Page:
“Sea Peoples and neo-Hittites” an ACOR public lecture Tuesday 16 May 2017

1
Public Lecture Announcement

Sea Peoples and neo-Hittites in the ‘Land of Palistin’

Captured Sea People from Medinet Habu. (Wikimedia Commons)

 Timothy Harrison

Professor of Near Eastern Archaeology at the University of Toronto
&
Visiting Professor at the American University of Beirut

Tuesday 16 May 2017 at 6:00 p.m.

Reception to Follow

 

About the lecture:

Recent archaeological investigations and an expanding corpus of epigraphic finds have begun to challenge the prevailing view of the Early Iron Age (ca. 1200–900 BCE) as an era of cultural and political disruption and ethnic strife in the eastern Mediterranean, as depicted in the Homeric epics and the Hebrew Bible.

The University of Toronto excavations at Tell Tayinat on the Plain of Antioch have discovered evidence for a powerful regional state associated with ‘the Land of Palistin’, comprised of an intriguing amalgam of Aegean, Anatolian (Luwian) and Bronze Age West Syrian cultural traditions. Palistin resurfaces in ninth century Neo-Assyrian sources as the Neo-Hittite Kingdom of Patina, and is eventually destroyed in 738 BCE by the Neo-Assyrian empire builder Tiglath-pileser III, who transforms Tayinat into an Assyrian provincial capital.

About the lecturer:

Timothy Harrison is Professor of Near Eastern Archaeology in the Department of Near and Middle Eastern Civilizations at the University of Toronto.  This year he is also a visiting professor at the American University of Beirut.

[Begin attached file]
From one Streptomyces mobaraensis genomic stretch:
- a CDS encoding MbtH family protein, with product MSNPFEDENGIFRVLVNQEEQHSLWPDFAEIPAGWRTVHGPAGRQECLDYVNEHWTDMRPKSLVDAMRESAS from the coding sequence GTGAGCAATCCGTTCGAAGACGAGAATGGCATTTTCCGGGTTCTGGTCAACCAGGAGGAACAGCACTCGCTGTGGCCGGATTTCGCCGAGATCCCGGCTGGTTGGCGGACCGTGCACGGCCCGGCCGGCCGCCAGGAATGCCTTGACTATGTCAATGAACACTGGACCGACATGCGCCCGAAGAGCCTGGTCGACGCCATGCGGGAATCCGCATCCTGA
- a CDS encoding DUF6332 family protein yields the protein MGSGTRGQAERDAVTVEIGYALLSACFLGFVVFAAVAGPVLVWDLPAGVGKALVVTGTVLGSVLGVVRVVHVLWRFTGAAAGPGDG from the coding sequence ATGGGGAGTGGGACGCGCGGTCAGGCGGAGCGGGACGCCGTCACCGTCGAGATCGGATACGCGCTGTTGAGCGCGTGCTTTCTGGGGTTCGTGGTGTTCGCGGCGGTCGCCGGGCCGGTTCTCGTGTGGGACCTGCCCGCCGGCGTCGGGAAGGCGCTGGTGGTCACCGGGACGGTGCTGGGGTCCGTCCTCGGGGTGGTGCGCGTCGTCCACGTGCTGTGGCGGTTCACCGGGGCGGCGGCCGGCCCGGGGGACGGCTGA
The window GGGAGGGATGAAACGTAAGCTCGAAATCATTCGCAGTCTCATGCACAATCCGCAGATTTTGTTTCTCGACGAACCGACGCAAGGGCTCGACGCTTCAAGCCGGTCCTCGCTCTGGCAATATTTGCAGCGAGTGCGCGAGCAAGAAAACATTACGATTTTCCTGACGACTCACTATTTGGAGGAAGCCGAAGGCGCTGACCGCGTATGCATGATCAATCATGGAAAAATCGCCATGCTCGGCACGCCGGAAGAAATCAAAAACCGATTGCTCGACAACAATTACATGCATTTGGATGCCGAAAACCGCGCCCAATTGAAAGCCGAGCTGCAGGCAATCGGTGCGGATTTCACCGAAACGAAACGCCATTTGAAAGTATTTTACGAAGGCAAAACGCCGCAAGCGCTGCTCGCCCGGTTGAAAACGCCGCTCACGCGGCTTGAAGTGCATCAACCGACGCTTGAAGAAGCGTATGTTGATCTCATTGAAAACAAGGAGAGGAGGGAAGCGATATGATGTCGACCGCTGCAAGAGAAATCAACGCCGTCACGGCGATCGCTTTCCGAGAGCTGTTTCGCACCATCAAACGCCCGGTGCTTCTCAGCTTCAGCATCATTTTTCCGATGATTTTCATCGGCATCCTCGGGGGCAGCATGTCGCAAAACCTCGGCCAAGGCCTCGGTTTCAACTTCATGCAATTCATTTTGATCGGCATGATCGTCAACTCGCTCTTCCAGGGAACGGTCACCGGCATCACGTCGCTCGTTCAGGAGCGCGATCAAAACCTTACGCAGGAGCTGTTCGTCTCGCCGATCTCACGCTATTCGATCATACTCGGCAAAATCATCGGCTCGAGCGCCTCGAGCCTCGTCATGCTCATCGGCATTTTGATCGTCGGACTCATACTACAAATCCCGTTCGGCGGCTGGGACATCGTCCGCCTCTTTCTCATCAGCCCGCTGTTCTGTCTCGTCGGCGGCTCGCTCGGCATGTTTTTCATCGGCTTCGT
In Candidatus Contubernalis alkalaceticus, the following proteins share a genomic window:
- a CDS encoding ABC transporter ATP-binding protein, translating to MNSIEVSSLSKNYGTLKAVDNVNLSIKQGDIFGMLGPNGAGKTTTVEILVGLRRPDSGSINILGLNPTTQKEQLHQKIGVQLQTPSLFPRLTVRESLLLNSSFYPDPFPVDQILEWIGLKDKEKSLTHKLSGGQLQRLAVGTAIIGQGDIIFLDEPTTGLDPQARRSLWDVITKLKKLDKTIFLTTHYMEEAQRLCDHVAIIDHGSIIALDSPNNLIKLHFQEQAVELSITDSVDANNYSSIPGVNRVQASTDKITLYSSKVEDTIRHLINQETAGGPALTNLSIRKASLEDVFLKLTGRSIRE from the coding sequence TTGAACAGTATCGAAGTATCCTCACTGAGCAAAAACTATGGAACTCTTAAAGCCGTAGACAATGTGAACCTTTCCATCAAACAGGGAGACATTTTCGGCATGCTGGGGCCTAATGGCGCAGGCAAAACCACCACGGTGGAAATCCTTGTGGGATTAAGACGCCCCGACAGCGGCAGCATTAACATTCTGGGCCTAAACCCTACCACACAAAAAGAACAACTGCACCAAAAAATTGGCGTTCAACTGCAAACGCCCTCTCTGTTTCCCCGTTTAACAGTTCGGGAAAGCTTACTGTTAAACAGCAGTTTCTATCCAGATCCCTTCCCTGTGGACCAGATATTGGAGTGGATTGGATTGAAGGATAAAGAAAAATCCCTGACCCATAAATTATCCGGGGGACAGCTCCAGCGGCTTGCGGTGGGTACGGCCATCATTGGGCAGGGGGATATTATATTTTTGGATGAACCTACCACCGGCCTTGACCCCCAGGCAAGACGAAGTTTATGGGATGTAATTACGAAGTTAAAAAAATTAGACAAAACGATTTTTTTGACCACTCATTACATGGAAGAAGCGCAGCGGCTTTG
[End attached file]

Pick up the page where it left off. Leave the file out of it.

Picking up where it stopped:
Timothy Harrison currently directs the Tayinat Archaeological Project on the Plain of Antioch in southeastern Turkey. He earlier directed excavations at the Bronze and Iron Age site of Tell Madaba in Jordan. He has worked extensively in Jordan and Turkey. His doctoral studies focused on the Early Bronze Age in the Highlands of Central Jordan. He earned a Ph.D. in Near Eastern Archaeology from the University of Chicago in 1995.

In 2012, he launched the CRANE Project (Computational Research on the Ancient Near East), an international consortium of projects that form part of a broader, regional research effort that seeks to shed light on the rise of early complex societies in the eastern Mediterranean region.

Professor Harrison served as President of the American Schools of Oriental Research (ASOR), the leading international professional association dedicated to the study of the cultures and history of the Middle East, between 2008 and 2013.

 

1 COMMENT

  1. Great Work and interesting topics Did not know Jordan was so far behind re women andj jobs. This program by itself
    is a very valuable contribution to Jordan and control of current Middle Eastern Islamic fundamentalism aas witnessed by current women’s need for head scarfs totally absent when I was ACOR President in the earlier days of ACOR..

    Barbara Porter, you are an inspiration in your role as the ACOR Director. I would like very much to talk with you about
    your valuable work if you are in San Diego/Los Angeles area this year. I am 88. And it it is not easy to travel as it used to be as I would love to visit ACOR in Jordan again

    Best

    Gough Thompson 619-742-1590

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